When ancient Biblical texts differ from one another, which one should we believe?
More specifically, in answering this question: How helpful are those ancient scrolls of the Hebrew Bible found among the Dead Sea Scrolls?
Prior to their discovery, scholars looked mainly to two texts to answer the question posed at the beginning of this article—the traditional Hebrew text known as the Masoretic Text (or MT), which was finalized by Jewish scholars in about 1000 C.E., and a Greek translation of the Hebrew text called the Septuagint (or LXX). This Greek translation of the Pentateuch (Torah) was made for the Jews of Alexandria in the beginning of the third century B.C.E. According to tradition, 72 or 70 wise men translated the Torah into Greek in 72 days, seated in 36 separate cells, and, lo and behold, they produced identical Greek translations, supposedly testifying to the accuracy of their translation. The other books were translated in the course of the next century.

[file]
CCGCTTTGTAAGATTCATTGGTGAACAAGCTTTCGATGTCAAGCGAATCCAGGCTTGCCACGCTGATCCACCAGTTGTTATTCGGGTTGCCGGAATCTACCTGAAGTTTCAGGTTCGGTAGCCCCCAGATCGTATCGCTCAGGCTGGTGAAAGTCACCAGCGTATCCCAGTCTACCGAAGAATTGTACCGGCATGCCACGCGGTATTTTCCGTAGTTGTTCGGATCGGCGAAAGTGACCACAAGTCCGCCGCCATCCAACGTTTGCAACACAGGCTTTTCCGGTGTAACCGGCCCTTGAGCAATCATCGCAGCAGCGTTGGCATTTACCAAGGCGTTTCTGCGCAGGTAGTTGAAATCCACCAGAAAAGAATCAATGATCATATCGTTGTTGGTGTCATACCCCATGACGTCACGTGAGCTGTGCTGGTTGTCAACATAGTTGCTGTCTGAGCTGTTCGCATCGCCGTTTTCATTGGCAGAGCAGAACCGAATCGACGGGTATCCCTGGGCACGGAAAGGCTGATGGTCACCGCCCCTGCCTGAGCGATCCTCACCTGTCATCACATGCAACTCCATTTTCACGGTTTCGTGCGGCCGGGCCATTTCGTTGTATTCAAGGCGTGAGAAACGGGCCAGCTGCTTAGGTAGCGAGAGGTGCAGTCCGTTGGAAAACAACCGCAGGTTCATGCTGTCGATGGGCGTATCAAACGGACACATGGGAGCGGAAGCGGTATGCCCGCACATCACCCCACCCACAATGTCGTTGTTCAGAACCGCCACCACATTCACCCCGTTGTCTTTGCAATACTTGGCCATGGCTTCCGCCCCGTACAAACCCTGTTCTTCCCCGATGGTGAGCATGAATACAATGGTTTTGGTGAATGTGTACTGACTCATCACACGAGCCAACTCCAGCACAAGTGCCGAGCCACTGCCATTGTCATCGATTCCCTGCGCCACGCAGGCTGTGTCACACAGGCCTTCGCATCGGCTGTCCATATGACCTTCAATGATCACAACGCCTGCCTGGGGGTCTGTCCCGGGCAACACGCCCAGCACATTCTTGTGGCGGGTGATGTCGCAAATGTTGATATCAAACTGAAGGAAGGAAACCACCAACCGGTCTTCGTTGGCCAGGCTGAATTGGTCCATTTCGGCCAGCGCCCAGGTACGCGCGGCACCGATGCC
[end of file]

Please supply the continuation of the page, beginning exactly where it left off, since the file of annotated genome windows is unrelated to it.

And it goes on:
Then, almost 70 years ago, the Dead Sea Scrolls were discovered in caves near the ancient site of Qumran. Some of these Hebrew texts have more in common with the Greek Septuagint (LXX) than with the traditional Hebrew text (MT). This shows that the Greek translators must have held in their hands some Hebrew scrolls that resembled the Hebrew texts among the Dead Sea Scrolls.